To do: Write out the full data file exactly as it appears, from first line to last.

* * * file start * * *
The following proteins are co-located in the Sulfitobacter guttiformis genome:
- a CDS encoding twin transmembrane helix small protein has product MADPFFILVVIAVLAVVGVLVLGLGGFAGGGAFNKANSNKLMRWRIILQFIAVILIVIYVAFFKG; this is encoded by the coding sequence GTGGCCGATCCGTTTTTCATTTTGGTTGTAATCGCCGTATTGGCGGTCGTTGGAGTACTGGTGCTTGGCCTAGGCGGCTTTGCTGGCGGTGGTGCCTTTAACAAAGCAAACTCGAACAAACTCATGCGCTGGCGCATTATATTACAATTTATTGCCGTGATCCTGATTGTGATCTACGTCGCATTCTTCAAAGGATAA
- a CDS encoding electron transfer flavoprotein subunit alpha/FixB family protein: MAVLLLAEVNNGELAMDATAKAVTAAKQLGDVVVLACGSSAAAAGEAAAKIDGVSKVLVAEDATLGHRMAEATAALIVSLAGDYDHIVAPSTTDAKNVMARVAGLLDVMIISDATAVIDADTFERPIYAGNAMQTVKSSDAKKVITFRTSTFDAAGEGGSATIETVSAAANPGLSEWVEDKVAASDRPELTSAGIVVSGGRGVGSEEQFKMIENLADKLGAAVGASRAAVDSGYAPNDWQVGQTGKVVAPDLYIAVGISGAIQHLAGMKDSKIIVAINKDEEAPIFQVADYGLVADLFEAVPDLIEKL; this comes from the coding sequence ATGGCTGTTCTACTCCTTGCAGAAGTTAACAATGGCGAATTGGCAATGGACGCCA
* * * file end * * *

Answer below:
The following proteins are co-located in the Sulfitobacter guttiformis genome:
- a CDS encoding twin transmembrane helix small protein has product MADPFFILVVIAVLAVVGVLVLGLGGFAGGGAFNKANSNKLMRWRIILQFIAVILIVIYVAFFKG; this is encoded by the coding sequence GTGGCCGATCCGTTTTTCATTTTGGTTGTAATCGCCGTATTGGCGGTCGTTGGAGTACTGGTGCTTGGCCTAGGCGGCTTTGCTGGCGGTGGTGCCTTTAACAAAGCAAACTCGAACAAACTCATGCGCTGGCGCATTATATTACAATTTATTGCCGTGATCCTGATTGTGATCTACGTCGCATTCTTCAAAGGATAA
- a CDS encoding electron transfer flavoprotein subunit alpha/FixB family protein: MAVLLLAEVNNGELAMDATAKAVTAAKQLGDVVVLACGSSAAAAGEAAAKIDGVSKVLVAEDATLGHRMAEATAALIVSLAGDYDHIVAPSTTDAKNVMARVAGLLDVMIISDATAVIDADTFERPIYAGNAMQTVKSSDAKKVITFRTSTFDAAGEGGSATIETVSAAANPGLSEWVEDKVAASDRPELTSAGIVVSGGRGVGSEEQFKMIENLADKLGAAVGASRAAVDSGYAPNDWQVGQTGKVVAPDLYIAVGISGAIQHLAGMKDSKIIVAINKDEEAPIFQVADYGLVADLFEAVPDLIEKL; this comes from the coding sequence ATGGCTGTTCTACTCCTTGCAGAAGTTAACAATGGCGAATTGGCAATGGACGCCA